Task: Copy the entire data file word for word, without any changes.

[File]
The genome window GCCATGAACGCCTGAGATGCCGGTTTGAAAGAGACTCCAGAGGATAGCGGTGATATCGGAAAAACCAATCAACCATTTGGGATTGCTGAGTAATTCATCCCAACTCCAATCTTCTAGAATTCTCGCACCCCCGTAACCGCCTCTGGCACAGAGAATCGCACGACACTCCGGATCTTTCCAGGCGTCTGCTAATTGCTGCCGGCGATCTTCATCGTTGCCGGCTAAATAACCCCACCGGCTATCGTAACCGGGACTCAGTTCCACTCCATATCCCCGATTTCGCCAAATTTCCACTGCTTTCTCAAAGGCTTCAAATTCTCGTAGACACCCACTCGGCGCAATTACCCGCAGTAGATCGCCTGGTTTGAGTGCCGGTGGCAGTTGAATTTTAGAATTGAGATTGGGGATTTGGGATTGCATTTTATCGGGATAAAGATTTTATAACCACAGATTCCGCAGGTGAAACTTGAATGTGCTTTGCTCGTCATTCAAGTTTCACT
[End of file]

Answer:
The genome window GCCATGAACGCCTGAGATGCCGGTTTGAAAGAGACTCCAGAGGATAGCGGTGATATCGGAAAAACCAATCAACCATTTGGGATTGCTGAGTAATTCATCCCAACTCCAATCTTCTAGAATTCTCGCACCCCCGTAACCGCCTCTGGCACAGAGAATCGCACGACACTCCGGATCTTTCCAGGCGTCTGCTAATTGCTGCCGGCGATCTTCATCGTTGCCGGCTAAATAACCCCACCGGCTATCGTAACCGGGACTCAGTTCCACTCCATATCCCCGATTTCGCCAAATTTCCACTGCTTTCTCAAAGGCTTCAAATTCTCGTAGACACCCACTCGGCGCAATTACCCGCAGTAGATCGCCTGGTTTGAGTGCCGGTGGCAGTTGAATTTTAGAATTGAGATTGGGGATTTGGGATTGCATTTTATCGGGATAAAGATTTTATAACCACAGATTCCGCAGGTGAAACTTGAATGTGCTTTGCTCGTCATTCAAGTTTCACT